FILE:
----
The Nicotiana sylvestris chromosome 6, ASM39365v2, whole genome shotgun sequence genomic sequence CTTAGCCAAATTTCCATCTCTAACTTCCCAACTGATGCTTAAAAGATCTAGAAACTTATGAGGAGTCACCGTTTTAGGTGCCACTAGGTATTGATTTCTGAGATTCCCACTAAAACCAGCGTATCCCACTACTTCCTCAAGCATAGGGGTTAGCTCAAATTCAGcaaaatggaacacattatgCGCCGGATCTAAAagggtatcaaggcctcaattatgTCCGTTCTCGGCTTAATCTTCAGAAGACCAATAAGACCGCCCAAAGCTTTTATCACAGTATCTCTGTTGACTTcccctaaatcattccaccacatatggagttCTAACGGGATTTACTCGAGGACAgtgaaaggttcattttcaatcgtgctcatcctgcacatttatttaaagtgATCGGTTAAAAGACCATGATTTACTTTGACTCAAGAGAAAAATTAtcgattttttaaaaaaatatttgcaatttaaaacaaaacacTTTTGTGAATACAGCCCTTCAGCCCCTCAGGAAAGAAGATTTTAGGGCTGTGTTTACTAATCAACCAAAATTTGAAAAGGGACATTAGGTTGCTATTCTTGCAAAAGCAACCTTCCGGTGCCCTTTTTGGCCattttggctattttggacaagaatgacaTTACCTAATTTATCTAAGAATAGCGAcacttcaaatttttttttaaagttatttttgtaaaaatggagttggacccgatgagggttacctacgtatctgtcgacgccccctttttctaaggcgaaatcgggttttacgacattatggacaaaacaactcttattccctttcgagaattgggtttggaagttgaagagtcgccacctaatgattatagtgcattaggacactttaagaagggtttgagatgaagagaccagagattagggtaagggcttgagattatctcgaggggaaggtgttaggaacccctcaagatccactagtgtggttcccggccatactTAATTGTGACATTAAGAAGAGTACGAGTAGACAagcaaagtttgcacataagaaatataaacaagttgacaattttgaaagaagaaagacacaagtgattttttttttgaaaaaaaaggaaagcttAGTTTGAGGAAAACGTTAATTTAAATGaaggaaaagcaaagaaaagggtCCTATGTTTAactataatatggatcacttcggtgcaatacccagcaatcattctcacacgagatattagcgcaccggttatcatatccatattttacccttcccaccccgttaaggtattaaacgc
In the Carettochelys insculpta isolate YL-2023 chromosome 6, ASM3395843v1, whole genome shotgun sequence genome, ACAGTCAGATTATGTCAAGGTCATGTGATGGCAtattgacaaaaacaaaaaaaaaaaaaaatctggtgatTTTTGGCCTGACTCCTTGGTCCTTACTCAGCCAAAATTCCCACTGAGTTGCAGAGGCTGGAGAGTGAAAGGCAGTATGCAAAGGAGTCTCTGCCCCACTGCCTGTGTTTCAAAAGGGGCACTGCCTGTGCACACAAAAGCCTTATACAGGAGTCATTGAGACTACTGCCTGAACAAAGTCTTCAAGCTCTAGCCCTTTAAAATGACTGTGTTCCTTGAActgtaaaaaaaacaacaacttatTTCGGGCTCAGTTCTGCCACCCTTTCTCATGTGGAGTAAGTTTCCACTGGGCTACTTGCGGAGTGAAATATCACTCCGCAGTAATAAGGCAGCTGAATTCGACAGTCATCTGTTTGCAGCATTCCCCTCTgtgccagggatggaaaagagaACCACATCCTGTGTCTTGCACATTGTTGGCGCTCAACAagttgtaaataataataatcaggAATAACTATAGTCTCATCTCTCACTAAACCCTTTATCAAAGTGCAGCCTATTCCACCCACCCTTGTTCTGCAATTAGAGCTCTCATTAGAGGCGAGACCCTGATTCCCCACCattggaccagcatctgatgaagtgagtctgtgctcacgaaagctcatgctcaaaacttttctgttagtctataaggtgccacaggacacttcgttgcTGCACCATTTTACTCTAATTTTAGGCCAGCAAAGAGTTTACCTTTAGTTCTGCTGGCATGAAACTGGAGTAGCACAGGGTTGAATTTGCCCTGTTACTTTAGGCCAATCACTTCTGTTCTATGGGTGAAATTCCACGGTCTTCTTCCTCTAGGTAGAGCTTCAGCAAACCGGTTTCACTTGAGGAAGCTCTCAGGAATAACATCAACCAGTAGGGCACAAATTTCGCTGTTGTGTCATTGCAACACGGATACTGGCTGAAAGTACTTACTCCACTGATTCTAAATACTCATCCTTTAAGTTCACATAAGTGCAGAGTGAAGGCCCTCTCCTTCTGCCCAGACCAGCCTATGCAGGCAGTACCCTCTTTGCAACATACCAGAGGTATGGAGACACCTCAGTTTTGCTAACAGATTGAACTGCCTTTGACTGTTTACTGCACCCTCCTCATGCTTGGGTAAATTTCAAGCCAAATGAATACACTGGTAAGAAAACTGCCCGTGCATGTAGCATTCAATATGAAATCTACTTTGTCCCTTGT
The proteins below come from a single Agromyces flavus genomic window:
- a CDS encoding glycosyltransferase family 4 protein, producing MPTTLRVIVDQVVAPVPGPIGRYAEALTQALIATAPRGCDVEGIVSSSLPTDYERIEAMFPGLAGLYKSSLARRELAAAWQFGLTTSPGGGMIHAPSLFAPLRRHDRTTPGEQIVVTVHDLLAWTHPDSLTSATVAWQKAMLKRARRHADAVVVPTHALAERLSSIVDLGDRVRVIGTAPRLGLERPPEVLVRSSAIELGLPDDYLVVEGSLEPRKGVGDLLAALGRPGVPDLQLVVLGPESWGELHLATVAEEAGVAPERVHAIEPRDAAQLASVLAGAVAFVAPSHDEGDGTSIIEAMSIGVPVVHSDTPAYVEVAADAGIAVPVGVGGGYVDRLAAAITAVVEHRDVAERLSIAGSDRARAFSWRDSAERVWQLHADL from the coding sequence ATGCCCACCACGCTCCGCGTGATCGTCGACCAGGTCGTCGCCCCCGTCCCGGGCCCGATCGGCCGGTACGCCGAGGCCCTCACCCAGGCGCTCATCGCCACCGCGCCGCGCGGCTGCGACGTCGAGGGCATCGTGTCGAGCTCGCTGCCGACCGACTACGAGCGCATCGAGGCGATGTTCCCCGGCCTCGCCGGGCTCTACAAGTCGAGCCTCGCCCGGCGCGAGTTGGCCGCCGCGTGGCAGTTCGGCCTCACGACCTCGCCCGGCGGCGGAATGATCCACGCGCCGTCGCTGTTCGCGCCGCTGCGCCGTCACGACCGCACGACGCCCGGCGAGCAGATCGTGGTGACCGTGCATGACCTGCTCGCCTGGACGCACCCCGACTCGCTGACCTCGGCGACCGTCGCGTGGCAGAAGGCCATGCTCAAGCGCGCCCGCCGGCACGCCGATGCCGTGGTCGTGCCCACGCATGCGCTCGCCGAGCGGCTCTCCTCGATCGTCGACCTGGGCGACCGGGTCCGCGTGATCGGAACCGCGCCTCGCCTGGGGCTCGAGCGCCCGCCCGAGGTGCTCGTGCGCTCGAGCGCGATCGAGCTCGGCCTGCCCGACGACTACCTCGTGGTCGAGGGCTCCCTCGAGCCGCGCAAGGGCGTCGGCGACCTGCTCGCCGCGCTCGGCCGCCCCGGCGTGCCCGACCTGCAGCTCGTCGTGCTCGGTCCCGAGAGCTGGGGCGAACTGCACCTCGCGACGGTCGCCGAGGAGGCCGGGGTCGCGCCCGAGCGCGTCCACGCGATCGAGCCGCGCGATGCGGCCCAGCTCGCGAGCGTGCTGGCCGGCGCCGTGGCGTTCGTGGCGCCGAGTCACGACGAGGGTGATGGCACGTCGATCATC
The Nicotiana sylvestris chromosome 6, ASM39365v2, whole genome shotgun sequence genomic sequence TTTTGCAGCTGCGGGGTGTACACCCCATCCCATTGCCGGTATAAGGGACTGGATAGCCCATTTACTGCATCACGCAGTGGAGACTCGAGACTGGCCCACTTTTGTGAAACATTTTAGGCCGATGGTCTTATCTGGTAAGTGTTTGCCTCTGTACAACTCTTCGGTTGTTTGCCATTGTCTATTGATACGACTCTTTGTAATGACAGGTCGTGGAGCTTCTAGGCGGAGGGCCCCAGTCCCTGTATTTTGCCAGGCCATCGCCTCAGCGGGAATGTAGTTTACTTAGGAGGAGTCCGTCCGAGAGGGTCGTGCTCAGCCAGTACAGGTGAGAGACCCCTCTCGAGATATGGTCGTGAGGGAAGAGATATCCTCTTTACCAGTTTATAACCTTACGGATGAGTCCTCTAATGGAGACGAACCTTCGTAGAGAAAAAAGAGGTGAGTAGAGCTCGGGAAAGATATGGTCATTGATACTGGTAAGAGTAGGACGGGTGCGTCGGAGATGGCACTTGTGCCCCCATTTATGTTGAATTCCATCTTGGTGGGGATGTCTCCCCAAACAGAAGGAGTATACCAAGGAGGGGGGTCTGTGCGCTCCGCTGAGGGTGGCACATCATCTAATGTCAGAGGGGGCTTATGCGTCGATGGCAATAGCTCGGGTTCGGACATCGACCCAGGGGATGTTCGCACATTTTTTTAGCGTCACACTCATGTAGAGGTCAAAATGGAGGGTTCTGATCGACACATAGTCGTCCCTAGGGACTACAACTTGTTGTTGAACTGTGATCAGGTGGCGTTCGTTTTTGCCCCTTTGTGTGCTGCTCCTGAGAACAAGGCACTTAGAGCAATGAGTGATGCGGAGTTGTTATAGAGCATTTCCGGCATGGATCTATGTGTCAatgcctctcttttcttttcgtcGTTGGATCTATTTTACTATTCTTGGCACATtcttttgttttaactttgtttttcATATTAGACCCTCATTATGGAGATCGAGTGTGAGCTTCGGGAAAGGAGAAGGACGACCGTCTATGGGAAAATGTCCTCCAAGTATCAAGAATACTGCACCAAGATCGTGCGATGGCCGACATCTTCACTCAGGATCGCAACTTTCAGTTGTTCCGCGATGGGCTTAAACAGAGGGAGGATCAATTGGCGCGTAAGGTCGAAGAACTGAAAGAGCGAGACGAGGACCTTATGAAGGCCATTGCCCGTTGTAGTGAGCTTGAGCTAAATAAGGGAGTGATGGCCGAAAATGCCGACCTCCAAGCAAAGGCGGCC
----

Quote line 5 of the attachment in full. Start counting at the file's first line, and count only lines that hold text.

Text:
The Nicotiana sylvestris chromosome 6, ASM39365v2, whole genome shotgun sequence genomic sequence TTTTGCAGCTGCGGGGTGTACACCCCATCCCATTGCCGGTATAAGGGACTGGATAGCCCATTTACTGCATCACGCAGTGGAGACTCGAGACTGGCCCACTTTTGTGAAACATTTTAGGCCGATGGTCTTATCTGGTAAGTGTTTGCCTCTGTACAACTCTTCGGTTGTTTGCCATTGTCTATTGATACGACTCTTTGTAATGACAGGTCGTGGAGCTTCTAGGCGGAGGGCCCCAGTCCCTGTATTTTGCCAGGCCATCGCCTCAGCGGGAATGTAGTTTACTTAGGAGGAGTCCGTCCGAGAGGGTCGTGCTCAGCCAGTACAGGTGAGAGACCCCTCTCGAGATATGGTCGTGAGGGAAGAGATATCCTCTTTACCAGTTTATAACCTTACGGATGAGTCCTCTAATGGAGACGAACCTTCGTAGAGAAAAAAGAGGTGAGTAGAGCTCGGGAAAGATATGGTCATTGATACTGGTAAGAGTAGGACGGGTGCGTCGGAGATGGCACTTGTGCCCCCATTTATGTTGAATTCCATCTTGGTGGGGATGTCTCCCCAAACAGAAGGAGTATACCAAGGAGGGGGGTCTGTGCGCTCCGCTGAGGGTGGCACATCATCTAATGTCAGAGGGGGCTTATGCGTCGATGGCAATAGCTCGGGTTCGGACATCGACCCAGGGGATGTTCGCACATTTTTTTAGCGTCACACTCATGTAGAGGTCAAAATGGAGGGTTCTGATCGACACATAGTCGTCCCTAGGGACTACAACTTGTTGTTGAACTGTGATCAGGTGGCGTTCGTTTTTGCCCCTTTGTGTGCTGCTCCTGAGAACAAGGCACTTAGAGCAATGAGTGATGCGGAGTTGTTATAGAGCATTTCCGGCATGGATCTATGTGTCAatgcctctcttttcttttcgtcGTTGGATCTATTTTACTATTCTTGGCACATtcttttgttttaactttgtttttcATATTAGACCCTCATTATGGAGATCGAGTGTGAGCTTCGGGAAAGGAGAAGGACGACCGTCTATGGGAAAATGTCCTCCAAGTATCAAGAATACTGCACCAAGATCGTGCGATGGCCGACATCTTCACTCAGGATCGCAACTTTCAGTTGTTCCGCGATGGGCTTAAACAGAGGGAGGATCAATTGGCGCGTAAGGTCGAAGAACTGAAAGAGCGAGACGAGGACCTTATGAAGGCCATTGCCCGTTGTAGTGAGCTTGAGCTAAATAAGGGAGTGATGGCCGAAAATGCCGACCTCCAAGCAAAGGCGGCC